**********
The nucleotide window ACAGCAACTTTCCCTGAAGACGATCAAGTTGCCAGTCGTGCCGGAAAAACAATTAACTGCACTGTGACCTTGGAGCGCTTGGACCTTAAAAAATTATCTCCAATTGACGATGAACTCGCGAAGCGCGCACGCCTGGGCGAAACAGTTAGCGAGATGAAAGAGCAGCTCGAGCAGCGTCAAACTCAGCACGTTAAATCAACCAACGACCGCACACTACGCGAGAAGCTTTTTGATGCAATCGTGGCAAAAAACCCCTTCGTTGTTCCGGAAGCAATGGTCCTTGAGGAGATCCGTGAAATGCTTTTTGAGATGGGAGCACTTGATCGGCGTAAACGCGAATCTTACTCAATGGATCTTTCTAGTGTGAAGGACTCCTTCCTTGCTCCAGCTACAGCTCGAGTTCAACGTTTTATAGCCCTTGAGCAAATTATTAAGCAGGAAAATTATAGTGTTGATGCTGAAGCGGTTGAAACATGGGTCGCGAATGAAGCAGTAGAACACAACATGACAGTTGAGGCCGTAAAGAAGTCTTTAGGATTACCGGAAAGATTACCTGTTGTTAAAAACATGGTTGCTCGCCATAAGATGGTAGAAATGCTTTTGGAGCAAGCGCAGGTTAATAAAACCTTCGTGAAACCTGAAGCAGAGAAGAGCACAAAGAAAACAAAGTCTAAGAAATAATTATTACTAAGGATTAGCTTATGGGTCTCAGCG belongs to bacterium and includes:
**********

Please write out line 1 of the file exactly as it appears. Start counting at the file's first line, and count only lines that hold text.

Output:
The nucleotide window ACAGCAACTTTCCCTGAAGACGATCAAGTTGCCAGTCGTGCCGGAAAAACAATTAACTGCACTGTGACCTTGGAGCGCTTGGACCTTAAAAAATTATCTCCAATTGACGATGAACTCGCGAAGCGCGCACGCCTGGGCGAAACAGTTAGCGAGATGAAAGAGCAGCTCGAGCAGCGTCAAACTCAGCACGTTAAATCAACCAACGACCGCACACTACGCGAGAAGCTTTTTGATGCAATCGTGGCAAAAAACCCCTTCGTTGTTCCGGAAGCAATGGTCCTTGAGGAGATCCGTGAAATGCTTTTTGAGATGGGAGCACTTGATCGGCGTAAACGCGAATCTTACTCAATGGATCTTTCTAGTGTGAAGGACTCCTTCCTTGCTCCAGCTACAGCTCGAGTTCAACGTTTTATAGCCCTTGAGCAAATTATTAAGCAGGAAAATTATAGTGTTGATGCTGAAGCGGTTGAAACATGGGTCGCGAATGAAGCAGTAGAACACAACATGACAGTTGAGGCCGTAAAGAAGTCTTTAGGATTACCGGAAAGATTACCTGTTGTTAAAAACATGGTTGCTCGCCATAAGATGGTAGAAATGCTTTTGGAGCAAGCGCAGGTTAATAAAACCTTCGTGAAACCTGAAGCAGAGAAGAGCACAAAGAAAACAAAGTCTAAGAAATAATTATTACTAAGGATTAGCTTATGGGTCTCAGCG belongs to bacterium and includes: